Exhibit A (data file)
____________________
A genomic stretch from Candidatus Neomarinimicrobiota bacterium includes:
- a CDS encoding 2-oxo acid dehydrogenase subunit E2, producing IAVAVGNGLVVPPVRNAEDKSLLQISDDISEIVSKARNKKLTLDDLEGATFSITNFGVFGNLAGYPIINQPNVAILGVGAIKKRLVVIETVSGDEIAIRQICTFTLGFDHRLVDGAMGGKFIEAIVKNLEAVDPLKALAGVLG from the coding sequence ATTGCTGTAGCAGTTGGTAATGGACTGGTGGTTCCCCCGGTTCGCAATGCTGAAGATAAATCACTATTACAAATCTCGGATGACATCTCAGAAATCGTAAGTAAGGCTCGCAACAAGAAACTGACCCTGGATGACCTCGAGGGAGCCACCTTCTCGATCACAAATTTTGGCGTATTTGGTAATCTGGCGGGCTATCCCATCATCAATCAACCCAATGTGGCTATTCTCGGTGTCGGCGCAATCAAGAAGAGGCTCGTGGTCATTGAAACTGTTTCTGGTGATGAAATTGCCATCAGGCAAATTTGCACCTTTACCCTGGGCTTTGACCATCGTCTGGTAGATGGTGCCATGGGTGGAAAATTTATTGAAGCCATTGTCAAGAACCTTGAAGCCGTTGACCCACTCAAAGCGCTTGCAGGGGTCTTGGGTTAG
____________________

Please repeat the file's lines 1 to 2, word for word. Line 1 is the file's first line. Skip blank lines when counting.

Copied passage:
A genomic stretch from Candidatus Neomarinimicrobiota bacterium includes:
- a CDS encoding 2-oxo acid dehydrogenase subunit E2, producing IAVAVGNGLVVPPVRNAEDKSLLQISDDISEIVSKARNKKLTLDDLEGATFSITNFGVFGNLAGYPIINQPNVAILGVGAIKKRLVVIETVSGDEIAIRQICTFTLGFDHRLVDGAMGGKFIEAIVKNLEAVDPLKALAGVLG from the coding sequence ATTGCTGTAGCAGTTGGTAATGGACTGGTGGTTCCCCCGGTTCGCAATGCTGAAGATAAATCACTATTACAAATCTCGGATGACATCTCAGAAATCGTAAGTAAGGCTCGCAACAAGAAACTGACCCTGGATGACCTCGAGGGAGCCACCTTCTCGATCACAAATTTTGGCGTATTTGGTAATCTGGCGGGCTATCCCATCATCAATCAACCCAATGTGGCTATTCTCGGTGTCGGCGCAATCAAGAAGAGGCTCGTGGTCATTGAAACTGTTTCTGGTGATGAAATTGCCATCAGGCAAATTTGCACCTTTACCCTGGGCTTTGACCATCGTCTGGTAGATGGTGCCATGGGTGGAAAATTTATTGAAGCCATTGTCAAGAACCTTGAAGCCGTTGACCCACTCAAAGCGCTTGCAGGGGTCTTGGGTTAG